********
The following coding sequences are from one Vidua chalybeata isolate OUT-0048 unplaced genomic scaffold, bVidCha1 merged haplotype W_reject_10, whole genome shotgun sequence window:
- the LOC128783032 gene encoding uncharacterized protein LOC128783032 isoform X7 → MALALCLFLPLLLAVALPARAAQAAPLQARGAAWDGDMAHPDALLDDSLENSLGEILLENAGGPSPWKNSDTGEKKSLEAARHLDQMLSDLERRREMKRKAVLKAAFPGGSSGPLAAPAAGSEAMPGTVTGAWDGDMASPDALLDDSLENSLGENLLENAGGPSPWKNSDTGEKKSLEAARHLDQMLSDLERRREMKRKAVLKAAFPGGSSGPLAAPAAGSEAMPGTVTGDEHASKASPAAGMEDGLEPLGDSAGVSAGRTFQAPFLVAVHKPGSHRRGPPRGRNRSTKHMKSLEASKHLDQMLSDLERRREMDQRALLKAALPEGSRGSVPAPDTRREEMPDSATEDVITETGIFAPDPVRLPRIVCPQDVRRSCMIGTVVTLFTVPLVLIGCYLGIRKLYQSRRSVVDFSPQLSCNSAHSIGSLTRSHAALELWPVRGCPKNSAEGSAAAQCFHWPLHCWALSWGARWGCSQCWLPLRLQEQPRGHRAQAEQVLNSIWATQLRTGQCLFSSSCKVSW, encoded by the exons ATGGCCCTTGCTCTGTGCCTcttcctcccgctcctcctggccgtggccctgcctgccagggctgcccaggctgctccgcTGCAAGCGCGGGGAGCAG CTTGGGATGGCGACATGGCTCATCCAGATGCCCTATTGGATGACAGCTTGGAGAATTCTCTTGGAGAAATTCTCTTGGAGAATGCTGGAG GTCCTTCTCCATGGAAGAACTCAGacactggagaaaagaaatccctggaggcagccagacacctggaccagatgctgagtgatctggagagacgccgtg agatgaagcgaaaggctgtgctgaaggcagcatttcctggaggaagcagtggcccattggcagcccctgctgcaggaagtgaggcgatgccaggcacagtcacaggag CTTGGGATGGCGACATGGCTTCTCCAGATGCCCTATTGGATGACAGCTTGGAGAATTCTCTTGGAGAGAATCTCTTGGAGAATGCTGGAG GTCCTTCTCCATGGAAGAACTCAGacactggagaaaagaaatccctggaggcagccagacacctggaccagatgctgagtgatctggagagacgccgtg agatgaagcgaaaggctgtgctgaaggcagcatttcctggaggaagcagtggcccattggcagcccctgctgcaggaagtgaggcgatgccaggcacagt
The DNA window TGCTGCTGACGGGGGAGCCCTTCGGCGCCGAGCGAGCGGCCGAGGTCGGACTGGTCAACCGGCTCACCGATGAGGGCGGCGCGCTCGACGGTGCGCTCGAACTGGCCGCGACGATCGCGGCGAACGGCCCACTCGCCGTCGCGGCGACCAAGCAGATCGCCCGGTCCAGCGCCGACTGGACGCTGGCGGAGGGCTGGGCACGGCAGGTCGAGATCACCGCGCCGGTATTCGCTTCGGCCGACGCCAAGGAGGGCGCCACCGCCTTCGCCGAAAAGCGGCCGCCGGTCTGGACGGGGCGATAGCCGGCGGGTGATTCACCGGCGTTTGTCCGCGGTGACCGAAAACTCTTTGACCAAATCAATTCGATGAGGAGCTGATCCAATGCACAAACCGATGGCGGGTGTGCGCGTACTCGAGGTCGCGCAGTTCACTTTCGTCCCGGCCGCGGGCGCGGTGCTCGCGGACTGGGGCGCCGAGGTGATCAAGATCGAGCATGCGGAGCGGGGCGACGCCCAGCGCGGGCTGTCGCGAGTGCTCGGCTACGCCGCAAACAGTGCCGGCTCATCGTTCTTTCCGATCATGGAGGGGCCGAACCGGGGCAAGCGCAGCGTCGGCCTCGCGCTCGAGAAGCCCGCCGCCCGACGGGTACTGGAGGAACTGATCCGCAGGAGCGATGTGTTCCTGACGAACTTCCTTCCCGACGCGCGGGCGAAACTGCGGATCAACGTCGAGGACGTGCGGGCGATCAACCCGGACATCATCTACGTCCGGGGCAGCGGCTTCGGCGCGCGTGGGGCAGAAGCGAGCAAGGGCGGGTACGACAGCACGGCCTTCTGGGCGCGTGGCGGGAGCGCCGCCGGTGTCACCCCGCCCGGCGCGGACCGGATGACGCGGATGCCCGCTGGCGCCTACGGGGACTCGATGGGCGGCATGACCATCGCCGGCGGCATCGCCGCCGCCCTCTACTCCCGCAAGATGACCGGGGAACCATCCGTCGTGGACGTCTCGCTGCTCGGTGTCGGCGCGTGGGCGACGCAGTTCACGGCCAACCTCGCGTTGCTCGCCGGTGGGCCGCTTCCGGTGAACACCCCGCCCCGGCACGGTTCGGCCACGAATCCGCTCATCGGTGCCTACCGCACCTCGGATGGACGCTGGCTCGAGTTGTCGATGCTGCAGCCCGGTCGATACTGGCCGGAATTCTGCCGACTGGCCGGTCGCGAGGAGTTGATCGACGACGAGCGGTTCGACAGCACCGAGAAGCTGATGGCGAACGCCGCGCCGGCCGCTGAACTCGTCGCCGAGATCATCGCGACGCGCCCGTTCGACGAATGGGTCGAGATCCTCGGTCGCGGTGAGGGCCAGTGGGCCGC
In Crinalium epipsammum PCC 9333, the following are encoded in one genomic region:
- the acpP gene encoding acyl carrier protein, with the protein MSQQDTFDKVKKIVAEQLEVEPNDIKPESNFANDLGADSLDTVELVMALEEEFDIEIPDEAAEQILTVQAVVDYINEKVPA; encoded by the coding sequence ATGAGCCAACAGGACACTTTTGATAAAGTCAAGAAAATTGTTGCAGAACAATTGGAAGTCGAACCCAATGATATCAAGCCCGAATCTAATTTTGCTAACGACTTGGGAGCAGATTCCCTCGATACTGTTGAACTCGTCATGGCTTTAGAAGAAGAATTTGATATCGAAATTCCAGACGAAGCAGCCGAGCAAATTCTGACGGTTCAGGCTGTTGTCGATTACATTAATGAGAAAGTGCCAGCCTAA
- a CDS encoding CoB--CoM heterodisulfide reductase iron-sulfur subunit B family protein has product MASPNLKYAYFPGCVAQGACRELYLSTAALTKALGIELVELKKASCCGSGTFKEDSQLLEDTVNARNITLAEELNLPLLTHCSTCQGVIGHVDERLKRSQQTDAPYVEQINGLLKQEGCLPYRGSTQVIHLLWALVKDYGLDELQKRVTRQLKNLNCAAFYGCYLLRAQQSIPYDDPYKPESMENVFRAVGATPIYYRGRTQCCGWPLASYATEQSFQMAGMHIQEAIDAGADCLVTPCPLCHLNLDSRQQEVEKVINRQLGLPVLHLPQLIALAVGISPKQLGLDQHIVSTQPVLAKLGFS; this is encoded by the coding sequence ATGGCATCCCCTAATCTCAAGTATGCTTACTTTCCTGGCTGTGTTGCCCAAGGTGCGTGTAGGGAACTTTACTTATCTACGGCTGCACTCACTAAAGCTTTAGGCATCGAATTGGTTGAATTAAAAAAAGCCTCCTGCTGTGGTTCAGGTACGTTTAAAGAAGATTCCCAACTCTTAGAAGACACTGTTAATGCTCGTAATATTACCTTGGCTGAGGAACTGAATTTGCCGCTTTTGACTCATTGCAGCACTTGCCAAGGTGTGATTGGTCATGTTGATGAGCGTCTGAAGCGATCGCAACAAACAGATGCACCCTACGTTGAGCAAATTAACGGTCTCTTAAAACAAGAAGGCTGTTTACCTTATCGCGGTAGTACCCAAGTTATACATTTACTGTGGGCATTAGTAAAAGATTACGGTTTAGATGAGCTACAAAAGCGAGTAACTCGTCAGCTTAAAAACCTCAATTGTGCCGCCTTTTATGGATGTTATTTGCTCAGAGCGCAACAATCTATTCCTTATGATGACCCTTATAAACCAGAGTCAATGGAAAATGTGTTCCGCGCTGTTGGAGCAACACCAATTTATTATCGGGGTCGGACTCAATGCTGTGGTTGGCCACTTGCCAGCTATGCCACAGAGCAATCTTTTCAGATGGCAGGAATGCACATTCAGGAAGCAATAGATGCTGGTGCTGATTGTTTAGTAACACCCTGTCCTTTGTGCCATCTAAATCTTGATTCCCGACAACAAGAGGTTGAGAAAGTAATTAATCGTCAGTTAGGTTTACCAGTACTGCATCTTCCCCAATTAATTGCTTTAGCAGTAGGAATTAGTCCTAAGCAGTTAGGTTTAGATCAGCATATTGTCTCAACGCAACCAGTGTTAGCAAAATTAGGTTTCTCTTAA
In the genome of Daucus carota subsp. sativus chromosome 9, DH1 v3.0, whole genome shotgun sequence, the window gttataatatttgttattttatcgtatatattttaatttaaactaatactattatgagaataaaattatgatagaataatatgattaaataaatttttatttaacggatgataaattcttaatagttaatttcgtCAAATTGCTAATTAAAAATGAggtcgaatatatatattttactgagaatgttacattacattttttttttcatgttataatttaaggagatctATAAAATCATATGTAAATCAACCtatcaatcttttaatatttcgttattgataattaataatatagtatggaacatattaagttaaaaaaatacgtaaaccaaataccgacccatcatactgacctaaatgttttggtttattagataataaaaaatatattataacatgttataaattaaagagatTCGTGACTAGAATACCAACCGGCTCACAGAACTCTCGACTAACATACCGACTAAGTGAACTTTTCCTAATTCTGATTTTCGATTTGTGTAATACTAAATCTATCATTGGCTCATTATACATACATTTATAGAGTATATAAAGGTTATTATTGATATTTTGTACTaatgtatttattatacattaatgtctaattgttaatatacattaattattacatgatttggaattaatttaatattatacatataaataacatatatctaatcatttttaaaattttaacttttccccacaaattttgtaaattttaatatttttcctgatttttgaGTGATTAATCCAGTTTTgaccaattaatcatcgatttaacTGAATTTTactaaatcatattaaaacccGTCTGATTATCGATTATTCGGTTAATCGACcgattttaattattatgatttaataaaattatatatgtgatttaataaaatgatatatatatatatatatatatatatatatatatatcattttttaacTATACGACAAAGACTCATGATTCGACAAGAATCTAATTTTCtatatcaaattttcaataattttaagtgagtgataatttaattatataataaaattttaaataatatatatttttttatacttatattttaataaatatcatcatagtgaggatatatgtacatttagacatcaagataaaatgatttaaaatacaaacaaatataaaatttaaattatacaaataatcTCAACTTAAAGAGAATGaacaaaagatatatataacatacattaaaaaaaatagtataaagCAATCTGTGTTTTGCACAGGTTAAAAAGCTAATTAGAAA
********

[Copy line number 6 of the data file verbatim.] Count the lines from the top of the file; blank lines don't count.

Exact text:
- a CDS encoding CoB--CoM heterodisulfide reductase iron-sulfur subunit B family protein has product MASPNLKYAYFPGCVAQGACRELYLSTAALTKALGIELVELKKASCCGSGTFKEDSQLLEDTVNARNITLAEELNLPLLTHCSTCQGVIGHVDERLKRSQQTDAPYVEQINGLLKQEGCLPYRGSTQVIHLLWALVKDYGLDELQKRVTRQLKNLNCAAFYGCYLLRAQQSIPYDDPYKPESMENVFRAVGATPIYYRGRTQCCGWPLASYATEQSFQMAGMHIQEAIDAGADCLVTPCPLCHLNLDSRQQEVEKVINRQLGLPVLHLPQLIALAVGISPKQLGLDQHIVSTQPVLAKLGFS; this is encoded by the coding sequence ATGGCATCCCCTAATCTCAAGTATGCTTACTTTCCTGGCTGTGTTGCCCAAGGTGCGTGTAGGGAACTTTACTTATCTACGGCTGCACTCACTAAAGCTTTAGGCATCGAATTGGTTGAATTAAAAAAAGCCTCCTGCTGTGGTTCAGGTACGTTTAAAGAAGATTCCCAACTCTTAGAAGACACTGTTAATGCTCGTAATATTACCTTGGCTGAGGAACTGAATTTGCCGCTTTTGACTCATTGCAGCACTTGCCAAGGTGTGATTGGTCATGTTGATGAGCGTCTGAAGCGATCGCAACAAACAGATGCACCCTACGTTGAGCAAATTAACGGTCTCTTAAAACAAGAAGGCTGTTTACCTTATCGCGGTAGTACCCAAGTTATACATTTACTGTGGGCATTAGTAAAAGATTACGGTTTAGATGAGCTACAAAAGCGAGTAACTCGTCAGCTTAAAAACCTCAATTGTGCCGCCTTTTATGGATGTTATTTGCTCAGAGCGCAACAATCTATTCCTTATGATGACCCTTATAAACCAGAGTCAATGGAAAATGTGTTCCGCGCTGTTGGAGCAACACCAATTTATTATCGGGGTCGGACTCAATGCTGTGGTTGGCCACTTGCCAGCTATGCCACAGAGCAATCTTTTCAGATGGCAGGAATGCACATTCAGGAAGCAATAGATGCTGGTGCTGATTGTTTAGTAACACCCTGTCCTTTGTGCCATCTAAATCTTGATTCCCGACAACAAGAGGTTGAGAAAGTAATTAATCGTCAGTTAGGTTTACCAGTACTGCATCTTCCCCAATTAATTGCTTTAGCAGTAGGAATTAGTCCTAAGCAGTTAGGTTTAGATCAGCATATTGTCTCAACGCAACCAGTGTTAGCAAAATTAGGTTTCTCTTAA